How Harold Holt was Lost

Tom Griffiths

A chance encounter anticipated the shocking disappearance of a prime minister fifty years ago.

I foresaw the death of Harold Holt. It was three years before he drowned and it was the result of a chance encounter on the cliff above the beach where his life was to end. I keep returning to my recollections of that day, scrutinising them for significance. It was the summer of 1964–65; Mr Holt was fifty-six years old and I was seven. Can my childhood memory, however trifling, offer any clues to what happened on the day of his death, Sunday 17 December 1967, fifty years ago?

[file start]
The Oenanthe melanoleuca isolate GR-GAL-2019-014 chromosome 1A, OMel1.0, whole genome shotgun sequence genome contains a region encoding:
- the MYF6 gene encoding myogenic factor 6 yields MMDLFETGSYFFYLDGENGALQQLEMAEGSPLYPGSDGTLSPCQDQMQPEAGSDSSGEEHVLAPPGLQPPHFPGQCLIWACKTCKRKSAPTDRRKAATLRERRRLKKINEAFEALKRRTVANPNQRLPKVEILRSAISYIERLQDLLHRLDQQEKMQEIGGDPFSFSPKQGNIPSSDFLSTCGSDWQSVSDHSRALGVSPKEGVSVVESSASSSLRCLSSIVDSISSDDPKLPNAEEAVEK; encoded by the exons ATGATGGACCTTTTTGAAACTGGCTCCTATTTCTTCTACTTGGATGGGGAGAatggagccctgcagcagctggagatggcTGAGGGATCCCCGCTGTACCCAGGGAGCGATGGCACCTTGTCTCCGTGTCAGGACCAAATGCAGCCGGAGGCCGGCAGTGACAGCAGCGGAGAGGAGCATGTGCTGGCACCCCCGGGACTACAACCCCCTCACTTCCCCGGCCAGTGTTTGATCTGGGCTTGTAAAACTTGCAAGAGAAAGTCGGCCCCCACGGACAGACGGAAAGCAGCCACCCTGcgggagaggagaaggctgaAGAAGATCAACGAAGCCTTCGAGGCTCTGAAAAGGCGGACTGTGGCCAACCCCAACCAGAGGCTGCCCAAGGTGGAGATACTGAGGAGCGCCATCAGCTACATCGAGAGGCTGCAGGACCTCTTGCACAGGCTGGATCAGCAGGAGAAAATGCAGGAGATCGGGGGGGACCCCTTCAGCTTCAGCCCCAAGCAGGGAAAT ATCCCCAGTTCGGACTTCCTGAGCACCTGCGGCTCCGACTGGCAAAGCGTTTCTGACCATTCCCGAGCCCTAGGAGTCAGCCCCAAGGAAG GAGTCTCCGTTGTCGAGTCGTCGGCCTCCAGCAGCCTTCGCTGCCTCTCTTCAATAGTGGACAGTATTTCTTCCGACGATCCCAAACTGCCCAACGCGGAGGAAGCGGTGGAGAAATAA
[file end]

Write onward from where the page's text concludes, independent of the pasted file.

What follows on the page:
Since his disappearance in the surf — his body was never recovered — theories and mysteries have abounded. Why did Holt casually enter such turbulent water? Was he showing off to his mistress, who was watching from the beach? Could the prime minister have been the victim of an assassination plot? Was it an act of suicide by a depressed man? Was he a spy who had a secret assignation with a Chinese submarine offshore? Had political treachery forced him to desperation or listlessness?

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